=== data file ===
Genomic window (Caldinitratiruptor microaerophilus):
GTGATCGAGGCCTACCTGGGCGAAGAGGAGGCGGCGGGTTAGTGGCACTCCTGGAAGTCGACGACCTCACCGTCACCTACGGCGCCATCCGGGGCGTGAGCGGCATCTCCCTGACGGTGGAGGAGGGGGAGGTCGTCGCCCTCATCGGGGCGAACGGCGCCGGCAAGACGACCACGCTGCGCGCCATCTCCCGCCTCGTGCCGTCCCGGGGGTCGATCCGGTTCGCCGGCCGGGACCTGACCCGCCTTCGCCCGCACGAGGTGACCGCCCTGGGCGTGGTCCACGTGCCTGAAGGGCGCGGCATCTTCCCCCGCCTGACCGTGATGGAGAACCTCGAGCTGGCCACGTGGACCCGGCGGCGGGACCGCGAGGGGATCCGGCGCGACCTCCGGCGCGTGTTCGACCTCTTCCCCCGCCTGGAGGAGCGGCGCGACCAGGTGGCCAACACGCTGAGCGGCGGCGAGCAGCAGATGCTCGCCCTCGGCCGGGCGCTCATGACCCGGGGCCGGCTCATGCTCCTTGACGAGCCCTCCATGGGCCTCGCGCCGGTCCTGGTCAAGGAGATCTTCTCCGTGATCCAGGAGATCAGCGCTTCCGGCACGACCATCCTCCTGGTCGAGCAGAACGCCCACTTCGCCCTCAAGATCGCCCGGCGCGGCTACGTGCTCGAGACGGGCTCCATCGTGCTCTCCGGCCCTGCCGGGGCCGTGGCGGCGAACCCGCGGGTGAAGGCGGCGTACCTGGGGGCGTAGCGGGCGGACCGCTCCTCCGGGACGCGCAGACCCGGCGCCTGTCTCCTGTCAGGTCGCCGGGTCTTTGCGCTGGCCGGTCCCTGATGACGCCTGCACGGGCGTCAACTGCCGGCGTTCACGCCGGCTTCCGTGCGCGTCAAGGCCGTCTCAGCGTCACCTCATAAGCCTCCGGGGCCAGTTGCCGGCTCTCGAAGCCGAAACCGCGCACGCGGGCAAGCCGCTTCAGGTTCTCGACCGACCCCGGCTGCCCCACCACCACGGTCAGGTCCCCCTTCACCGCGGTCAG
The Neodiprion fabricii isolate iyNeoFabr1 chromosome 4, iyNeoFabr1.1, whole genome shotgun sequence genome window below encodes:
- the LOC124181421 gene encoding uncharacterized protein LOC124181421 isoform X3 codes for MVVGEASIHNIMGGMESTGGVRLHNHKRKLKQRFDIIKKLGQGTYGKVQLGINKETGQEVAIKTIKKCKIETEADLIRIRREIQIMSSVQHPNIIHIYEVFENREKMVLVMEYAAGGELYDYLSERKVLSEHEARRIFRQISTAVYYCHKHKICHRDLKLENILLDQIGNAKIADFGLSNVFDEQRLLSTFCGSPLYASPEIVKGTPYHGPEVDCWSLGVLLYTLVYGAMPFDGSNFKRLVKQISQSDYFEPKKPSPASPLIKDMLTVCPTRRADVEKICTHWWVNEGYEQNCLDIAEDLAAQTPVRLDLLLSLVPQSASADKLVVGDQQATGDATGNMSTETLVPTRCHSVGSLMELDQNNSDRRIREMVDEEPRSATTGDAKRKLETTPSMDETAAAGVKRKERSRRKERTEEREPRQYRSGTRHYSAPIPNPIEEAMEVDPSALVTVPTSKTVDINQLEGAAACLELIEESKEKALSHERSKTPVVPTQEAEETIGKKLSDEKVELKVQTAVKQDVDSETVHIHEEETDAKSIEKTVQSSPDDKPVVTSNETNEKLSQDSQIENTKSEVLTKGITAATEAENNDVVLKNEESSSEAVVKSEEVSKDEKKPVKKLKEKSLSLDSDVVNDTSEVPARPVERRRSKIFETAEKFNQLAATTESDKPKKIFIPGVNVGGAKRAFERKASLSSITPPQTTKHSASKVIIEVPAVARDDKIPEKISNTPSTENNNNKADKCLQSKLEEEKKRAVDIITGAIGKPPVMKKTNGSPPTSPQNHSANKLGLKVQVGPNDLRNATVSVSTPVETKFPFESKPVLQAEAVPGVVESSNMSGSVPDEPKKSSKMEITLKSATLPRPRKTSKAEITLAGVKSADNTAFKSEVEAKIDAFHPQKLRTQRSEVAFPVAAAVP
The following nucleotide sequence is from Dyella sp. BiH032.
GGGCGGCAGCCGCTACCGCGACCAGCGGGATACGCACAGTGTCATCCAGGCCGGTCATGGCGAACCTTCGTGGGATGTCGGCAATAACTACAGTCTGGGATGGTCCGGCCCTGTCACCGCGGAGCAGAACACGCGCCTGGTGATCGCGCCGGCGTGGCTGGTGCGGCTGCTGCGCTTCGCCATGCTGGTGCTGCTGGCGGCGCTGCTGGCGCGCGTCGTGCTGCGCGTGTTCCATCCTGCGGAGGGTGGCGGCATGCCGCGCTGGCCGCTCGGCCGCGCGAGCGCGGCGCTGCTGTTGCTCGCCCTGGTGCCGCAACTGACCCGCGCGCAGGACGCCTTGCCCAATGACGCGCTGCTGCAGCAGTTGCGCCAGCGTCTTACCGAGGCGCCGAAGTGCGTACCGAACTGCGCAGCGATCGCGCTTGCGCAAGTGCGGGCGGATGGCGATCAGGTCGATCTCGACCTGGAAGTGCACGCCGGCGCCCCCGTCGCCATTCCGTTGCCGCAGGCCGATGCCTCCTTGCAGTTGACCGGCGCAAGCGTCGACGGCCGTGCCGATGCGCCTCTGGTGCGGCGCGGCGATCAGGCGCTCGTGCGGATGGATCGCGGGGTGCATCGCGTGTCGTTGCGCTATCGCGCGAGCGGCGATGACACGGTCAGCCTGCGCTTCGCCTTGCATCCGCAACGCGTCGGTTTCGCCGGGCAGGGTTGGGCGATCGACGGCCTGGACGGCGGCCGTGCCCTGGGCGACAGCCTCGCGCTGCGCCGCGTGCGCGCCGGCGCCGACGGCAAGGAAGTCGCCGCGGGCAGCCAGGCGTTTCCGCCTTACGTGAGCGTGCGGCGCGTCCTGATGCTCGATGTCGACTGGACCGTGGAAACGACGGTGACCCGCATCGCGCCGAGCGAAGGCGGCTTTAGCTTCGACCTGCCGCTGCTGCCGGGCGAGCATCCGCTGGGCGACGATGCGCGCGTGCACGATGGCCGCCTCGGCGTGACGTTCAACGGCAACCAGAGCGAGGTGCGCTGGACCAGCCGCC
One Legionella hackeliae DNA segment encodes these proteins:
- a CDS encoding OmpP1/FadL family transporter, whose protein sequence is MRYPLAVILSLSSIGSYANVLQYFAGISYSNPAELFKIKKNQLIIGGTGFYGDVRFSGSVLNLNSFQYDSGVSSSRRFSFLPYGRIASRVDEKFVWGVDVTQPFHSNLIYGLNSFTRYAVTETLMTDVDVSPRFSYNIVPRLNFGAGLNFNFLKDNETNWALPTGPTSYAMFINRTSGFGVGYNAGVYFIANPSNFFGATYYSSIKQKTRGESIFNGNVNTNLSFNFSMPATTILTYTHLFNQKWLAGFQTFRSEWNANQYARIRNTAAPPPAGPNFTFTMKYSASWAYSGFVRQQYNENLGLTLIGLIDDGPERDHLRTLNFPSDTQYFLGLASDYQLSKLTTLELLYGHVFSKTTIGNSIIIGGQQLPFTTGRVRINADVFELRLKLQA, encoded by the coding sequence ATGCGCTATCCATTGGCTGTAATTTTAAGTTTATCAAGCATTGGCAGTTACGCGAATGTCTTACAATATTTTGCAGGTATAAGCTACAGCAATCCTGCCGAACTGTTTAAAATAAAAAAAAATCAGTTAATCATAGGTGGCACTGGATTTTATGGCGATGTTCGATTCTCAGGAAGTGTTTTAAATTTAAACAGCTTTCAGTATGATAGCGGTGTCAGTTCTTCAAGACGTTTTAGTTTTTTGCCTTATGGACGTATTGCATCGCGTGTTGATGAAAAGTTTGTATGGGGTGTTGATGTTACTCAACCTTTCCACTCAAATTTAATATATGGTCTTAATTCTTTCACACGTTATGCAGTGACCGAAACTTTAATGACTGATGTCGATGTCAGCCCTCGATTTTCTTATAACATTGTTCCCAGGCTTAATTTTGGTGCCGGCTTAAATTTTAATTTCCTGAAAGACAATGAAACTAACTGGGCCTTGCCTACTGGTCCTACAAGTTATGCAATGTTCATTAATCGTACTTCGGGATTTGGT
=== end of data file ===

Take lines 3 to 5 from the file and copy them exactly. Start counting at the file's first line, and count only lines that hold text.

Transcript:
The Neodiprion fabricii isolate iyNeoFabr1 chromosome 4, iyNeoFabr1.1, whole genome shotgun sequence genome window below encodes:
- the LOC124181421 gene encoding uncharacterized protein LOC124181421 isoform X3 codes for MVVGEASIHNIMGGMESTGGVRLHNHKRKLKQRFDIIKKLGQGTYGKVQLGINKETGQEVAIKTIKKCKIETEADLIRIRREIQIMSSVQHPNIIHIYEVFENREKMVLVMEYAAGGELYDYLSERKVLSEHEARRIFRQISTAVYYCHKHKICHRDLKLENILLDQIGNAKIADFGLSNVFDEQRLLSTFCGSPLYASPEIVKGTPYHGPEVDCWSLGVLLYTLVYGAMPFDGSNFKRLVKQISQSDYFEPKKPSPASPLIKDMLTVCPTRRADVEKICTHWWVNEGYEQNCLDIAEDLAAQTPVRLDLLLSLVPQSASADKLVVGDQQATGDATGNMSTETLVPTRCHSVGSLMELDQNNSDRRIREMVDEEPRSATTGDAKRKLETTPSMDETAAAGVKRKERSRRKERTEEREPRQYRSGTRHYSAPIPNPIEEAMEVDPSALVTVPTSKTVDINQLEGAAACLELIEESKEKALSHERSKTPVVPTQEAEETIGKKLSDEKVELKVQTAVKQDVDSETVHIHEEETDAKSIEKTVQSSPDDKPVVTSNETNEKLSQDSQIENTKSEVLTKGITAATEAENNDVVLKNEESSSEAVVKSEEVSKDEKKPVKKLKEKSLSLDSDVVNDTSEVPARPVERRRSKIFETAEKFNQLAATTESDKPKKIFIPGVNVGGAKRAFERKASLSSITPPQTTKHSASKVIIEVPAVARDDKIPEKISNTPSTENNNNKADKCLQSKLEEEKKRAVDIITGAIGKPPVMKKTNGSPPTSPQNHSANKLGLKVQVGPNDLRNATVSVSTPVETKFPFESKPVLQAEAVPGVVESSNMSGSVPDEPKKSSKMEITLKSATLPRPRKTSKAEITLAGVKSADNTAFKSEVEAKIDAFHPQKLRTQRSEVAFPVAAAVP
The following nucleotide sequence is from Dyella sp. BiH032.